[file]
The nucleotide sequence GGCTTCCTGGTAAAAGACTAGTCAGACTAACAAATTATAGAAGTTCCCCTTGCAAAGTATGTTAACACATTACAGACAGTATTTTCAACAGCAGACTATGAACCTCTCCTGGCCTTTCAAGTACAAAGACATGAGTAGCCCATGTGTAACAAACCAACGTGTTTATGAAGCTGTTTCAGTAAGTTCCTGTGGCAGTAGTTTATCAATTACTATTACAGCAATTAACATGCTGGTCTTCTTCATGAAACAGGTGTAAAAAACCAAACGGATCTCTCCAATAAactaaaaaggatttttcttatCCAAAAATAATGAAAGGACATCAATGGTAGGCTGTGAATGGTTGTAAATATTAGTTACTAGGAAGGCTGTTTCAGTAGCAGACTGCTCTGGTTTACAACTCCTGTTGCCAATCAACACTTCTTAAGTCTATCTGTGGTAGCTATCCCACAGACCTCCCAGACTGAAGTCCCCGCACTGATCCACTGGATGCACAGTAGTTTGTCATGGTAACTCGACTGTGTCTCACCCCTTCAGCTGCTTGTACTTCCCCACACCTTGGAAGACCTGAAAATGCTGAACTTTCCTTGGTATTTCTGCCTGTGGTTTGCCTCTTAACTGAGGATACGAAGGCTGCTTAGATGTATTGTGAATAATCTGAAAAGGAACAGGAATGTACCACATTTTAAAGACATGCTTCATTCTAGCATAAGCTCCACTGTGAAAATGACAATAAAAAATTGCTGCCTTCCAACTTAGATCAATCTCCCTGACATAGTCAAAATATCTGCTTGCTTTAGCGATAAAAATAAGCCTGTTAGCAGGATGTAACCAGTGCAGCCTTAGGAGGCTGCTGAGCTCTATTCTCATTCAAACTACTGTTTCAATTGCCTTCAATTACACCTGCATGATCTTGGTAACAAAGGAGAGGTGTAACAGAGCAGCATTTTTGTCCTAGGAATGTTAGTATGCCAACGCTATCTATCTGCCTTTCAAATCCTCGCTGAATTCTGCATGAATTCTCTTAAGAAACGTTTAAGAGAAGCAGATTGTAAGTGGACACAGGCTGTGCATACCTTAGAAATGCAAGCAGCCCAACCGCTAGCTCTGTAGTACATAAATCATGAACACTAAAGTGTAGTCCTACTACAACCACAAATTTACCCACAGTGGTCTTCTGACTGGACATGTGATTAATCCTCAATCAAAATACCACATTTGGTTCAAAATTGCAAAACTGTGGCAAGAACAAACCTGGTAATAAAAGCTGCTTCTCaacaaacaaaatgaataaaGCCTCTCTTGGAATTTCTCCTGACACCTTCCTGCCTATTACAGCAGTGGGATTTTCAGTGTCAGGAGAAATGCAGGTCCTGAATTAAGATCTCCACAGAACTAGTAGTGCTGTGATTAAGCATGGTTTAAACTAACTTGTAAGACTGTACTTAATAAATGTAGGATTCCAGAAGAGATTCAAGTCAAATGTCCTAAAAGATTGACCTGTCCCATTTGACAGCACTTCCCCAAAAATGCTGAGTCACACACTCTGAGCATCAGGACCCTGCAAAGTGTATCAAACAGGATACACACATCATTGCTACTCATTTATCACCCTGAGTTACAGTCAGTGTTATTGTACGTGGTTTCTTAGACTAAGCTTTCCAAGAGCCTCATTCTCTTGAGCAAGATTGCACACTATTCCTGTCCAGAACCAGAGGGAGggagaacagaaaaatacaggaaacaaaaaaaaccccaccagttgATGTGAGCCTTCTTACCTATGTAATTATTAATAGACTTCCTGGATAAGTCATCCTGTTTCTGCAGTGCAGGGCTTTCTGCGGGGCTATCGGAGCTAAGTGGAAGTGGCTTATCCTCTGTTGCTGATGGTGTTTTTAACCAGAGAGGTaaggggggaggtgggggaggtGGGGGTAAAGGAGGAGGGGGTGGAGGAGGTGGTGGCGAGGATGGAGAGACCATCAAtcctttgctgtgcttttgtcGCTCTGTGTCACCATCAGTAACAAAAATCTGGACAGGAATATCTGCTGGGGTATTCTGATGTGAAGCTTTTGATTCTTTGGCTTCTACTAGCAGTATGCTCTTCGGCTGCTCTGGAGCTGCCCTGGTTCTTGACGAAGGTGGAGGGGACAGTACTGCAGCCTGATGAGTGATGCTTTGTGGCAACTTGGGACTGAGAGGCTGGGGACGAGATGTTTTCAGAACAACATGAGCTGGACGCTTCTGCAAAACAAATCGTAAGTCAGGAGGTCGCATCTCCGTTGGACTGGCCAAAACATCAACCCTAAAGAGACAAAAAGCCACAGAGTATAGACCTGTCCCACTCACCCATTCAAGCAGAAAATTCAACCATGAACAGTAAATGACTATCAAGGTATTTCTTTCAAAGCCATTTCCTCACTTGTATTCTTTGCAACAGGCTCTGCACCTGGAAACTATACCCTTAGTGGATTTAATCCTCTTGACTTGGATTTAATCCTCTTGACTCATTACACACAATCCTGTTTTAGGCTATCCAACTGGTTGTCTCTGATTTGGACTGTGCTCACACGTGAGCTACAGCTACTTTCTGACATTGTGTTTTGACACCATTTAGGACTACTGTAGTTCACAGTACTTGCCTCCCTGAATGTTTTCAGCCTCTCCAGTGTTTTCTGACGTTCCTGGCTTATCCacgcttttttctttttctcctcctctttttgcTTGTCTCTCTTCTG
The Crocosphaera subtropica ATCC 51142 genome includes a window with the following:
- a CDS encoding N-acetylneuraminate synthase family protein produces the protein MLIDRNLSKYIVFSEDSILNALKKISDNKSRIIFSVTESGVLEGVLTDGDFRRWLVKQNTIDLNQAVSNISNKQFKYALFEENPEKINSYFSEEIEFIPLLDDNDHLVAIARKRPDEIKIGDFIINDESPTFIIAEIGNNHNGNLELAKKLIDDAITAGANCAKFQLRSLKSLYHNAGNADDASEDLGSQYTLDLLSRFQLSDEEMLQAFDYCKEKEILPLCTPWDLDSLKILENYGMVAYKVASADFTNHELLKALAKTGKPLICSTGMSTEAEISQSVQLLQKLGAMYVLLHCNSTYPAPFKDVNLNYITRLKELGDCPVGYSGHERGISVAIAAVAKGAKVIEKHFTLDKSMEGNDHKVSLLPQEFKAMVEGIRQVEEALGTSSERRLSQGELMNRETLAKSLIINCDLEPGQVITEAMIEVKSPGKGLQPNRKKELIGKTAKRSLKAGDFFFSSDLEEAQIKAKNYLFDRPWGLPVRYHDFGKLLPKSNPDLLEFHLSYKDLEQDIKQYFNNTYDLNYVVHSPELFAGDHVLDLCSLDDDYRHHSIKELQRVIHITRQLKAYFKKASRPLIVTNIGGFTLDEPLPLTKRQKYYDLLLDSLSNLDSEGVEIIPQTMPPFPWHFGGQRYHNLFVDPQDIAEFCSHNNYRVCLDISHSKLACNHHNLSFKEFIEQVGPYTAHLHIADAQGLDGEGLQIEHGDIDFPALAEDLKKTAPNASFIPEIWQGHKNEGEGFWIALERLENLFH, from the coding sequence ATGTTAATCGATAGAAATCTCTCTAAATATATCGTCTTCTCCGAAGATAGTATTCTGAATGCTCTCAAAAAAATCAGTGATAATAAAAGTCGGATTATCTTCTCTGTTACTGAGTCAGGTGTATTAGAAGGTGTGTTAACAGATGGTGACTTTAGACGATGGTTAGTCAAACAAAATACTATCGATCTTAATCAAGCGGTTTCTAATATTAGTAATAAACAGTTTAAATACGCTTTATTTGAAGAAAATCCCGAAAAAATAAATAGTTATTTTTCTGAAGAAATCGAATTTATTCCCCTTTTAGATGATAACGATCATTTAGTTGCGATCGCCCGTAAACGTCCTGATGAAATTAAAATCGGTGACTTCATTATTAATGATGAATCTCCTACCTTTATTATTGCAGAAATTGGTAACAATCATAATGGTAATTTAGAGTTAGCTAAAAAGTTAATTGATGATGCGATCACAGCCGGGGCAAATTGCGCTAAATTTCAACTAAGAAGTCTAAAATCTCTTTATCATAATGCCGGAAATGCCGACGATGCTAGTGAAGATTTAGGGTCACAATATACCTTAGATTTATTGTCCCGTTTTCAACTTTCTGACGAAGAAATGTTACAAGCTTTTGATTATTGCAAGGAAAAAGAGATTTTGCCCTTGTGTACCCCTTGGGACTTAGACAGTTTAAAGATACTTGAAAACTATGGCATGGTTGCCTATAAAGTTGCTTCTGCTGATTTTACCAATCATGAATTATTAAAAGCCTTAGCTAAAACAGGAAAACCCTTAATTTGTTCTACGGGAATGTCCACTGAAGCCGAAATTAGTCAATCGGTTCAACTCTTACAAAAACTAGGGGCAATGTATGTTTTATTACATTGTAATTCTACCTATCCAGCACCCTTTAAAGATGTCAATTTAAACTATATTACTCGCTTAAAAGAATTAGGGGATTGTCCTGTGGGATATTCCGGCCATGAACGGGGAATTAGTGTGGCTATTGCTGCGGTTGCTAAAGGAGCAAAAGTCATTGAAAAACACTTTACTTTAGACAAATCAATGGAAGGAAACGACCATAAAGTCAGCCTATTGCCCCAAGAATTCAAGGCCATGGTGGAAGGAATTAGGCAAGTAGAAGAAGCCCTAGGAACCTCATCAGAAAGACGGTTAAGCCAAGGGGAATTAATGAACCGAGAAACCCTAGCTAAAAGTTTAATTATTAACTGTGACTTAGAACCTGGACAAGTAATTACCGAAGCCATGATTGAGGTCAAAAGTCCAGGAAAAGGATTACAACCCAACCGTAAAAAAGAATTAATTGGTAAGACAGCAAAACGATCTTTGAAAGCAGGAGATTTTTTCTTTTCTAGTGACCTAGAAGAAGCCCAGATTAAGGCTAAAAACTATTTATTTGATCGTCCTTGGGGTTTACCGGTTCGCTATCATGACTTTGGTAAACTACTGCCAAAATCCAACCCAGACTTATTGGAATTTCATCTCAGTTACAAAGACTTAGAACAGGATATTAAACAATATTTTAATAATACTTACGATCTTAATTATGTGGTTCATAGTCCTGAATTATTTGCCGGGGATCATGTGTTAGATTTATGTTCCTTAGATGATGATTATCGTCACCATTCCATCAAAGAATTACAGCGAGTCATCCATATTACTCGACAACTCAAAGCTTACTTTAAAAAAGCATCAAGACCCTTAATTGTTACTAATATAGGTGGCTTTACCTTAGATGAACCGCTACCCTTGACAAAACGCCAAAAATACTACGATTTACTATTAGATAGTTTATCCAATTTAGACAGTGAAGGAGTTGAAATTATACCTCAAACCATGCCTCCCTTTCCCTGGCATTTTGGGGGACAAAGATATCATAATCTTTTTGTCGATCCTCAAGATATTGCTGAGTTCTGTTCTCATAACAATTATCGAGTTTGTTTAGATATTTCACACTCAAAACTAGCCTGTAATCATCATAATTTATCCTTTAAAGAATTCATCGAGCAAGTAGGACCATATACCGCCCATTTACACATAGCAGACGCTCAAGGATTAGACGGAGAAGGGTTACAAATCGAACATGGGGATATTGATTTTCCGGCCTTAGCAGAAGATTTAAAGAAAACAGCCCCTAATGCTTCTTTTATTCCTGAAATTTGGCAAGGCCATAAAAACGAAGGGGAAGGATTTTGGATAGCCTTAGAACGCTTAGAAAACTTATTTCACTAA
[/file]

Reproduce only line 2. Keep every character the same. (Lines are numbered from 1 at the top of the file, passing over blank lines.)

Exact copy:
The Crocosphaera subtropica ATCC 51142 genome includes a window with the following: